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In his lecture on building Block Ciphers from PRGS, Dan Boneh says this

  • Let’s start by finding out if we can build PRF from a PRG?
  • Let $G:\ K \to K^2$ be a secure PRG
  • Define 1-bit PRF $F:\ K \times \{0,1\} \to K$ as $F(k, x\in\{0,1\}) = G(k)[x]$
    $\quad F$: if $0$ choose $G(k)[0]$, if $1$, choose $G(k)[1]$

I am unable to understand what is a 1-bit PRF. A PRG takes only the seed as input. So what is the $\{0,1\}$ in $F:\ K \times \{0,1\} \to K$ - considering that $K$ is the key/seed of the PRG.

And what does $G(k)[x]$ in $F(k, x\in\{0,1\}) = G(k)[x]$ mean?

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what is a 1-bit PRF?

That would usually be a PRF with a 1-bit output, but the rest of the text clarifies it is meant a 1-bit input.

what is the $\{0,1\}$ in $F:\ K \times \{0,1\} \to K$ ?

It is the set with two elements $0$ and $1$. This also is the set of the possible values of the second/right/normal/non-key component of the input of the PRF $F$.

Note: a Pseudo Random Function Family (confusingly abbreviated PRF just like a Pseudo Random Function) has two inputs (equivalently: an input consisting of an ordered pair). The first (the left component of the pair) is the key, and the second (the right one) is the normal/non-key input (which is the single input of any particular member of the Pseudo Random Function Family). The member of the Pseudo Random Function Family corresponding to key $k$ is often noted $F_k$. By that notation $F_k(x)=F(k,x)=F((k,x))$. Here, $F_k:\ \{0,1\}\to K$ (that's a particular Pseudo Random Function for a certain key $k$), since $F:\ K \times \{0,1\} \to K$ (that's the whole Pseudo Random Function Family).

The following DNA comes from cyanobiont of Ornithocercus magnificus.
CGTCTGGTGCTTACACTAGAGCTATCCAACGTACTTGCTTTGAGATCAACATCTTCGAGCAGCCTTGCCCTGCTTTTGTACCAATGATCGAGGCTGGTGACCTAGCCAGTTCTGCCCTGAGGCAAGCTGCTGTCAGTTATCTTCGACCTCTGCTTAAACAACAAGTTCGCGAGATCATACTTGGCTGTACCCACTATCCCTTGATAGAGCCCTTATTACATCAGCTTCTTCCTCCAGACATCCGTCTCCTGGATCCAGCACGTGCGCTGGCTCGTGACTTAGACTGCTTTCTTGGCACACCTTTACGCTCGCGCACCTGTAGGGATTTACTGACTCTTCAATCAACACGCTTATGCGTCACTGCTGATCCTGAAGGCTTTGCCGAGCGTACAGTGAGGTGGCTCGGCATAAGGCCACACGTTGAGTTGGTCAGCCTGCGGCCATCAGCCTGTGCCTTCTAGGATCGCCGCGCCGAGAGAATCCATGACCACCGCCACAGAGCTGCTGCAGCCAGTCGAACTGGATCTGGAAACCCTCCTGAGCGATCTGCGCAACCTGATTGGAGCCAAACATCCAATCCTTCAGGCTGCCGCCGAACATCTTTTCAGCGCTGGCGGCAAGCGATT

what does $G(k)[x]$ in $F(k, x\in\{0,1\}) = G(k)[x]$ mean?

The PRG $G$ takes an input $k$ and produces an output $G(k)$ consisting of two parts of the same width as $k$, as apparent in $G:\ K \to K^2$. This is the same as $G:\ K \to K\times K$. That is, the output of $G$ is an ordered pair of bitstrings, assimilated to a bitstring twice as wide as $k$, that we split in two parts as wide as $k$, each from the same set $K$ as $k$ is from.

$G(k)[x]$ is the first or the second component/part of the output of $G(k)$, according to $x$ being $0$ or $1$. It's also the output of $F$ for input $(k,x)$ where $k$ is the PRF's key, and $x$ is the PRF's second/right/normal/non-key input, which is a single bit.

What exactly is $x$?

It's a bit. It's not an input of the PRG $G$. It selects among the two halves of the output of the PRG $G$ for input $k$, that is $G(k)$. We can think of $[x]$ as we'd do for [x] in a computer language with indexes.

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  • $\begingroup$ What exactly is x? A PRG takes only 1 input - the seed - here we see 2 inputs k & x. What is the 2nd input? $\endgroup$
    – user93353
    Dec 9 '20 at 8:47
  • $\begingroup$ What exactly is meant by "first or the second component/part of the output of G(k)" - what exactly is meant by "component" of the output? $\endgroup$
    – user93353
    Dec 9 '20 at 8:48
  • $\begingroup$ @user: please re-read the part of the (edited) answer where I explain the notation means $G:\ K \to K\times K$, that is the output of $G$ is an ordered pair $(u,v)$ of two bitstrings of the same width as $k$. The first or second components of the output of $G$ are $u$ or $v$. The notation $[x]$ selects the first (when $x=0$) or the second (when $x=1$). $\endgroup$
    – fgrieu
    Dec 9 '20 at 8:55
  • $\begingroup$ you say that is the set of the possible values of the second/right/normal/non-key component of the input - I am unable to understand why there is a 2nd or non-key component of the input - why would a PRG take input other than a key? $\endgroup$
    – user93353
    Dec 9 '20 at 9:01
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    $\begingroup$ I think i finally got everything. Thank you for your help. $\endgroup$
    – user93353
    Dec 9 '20 at 9:29

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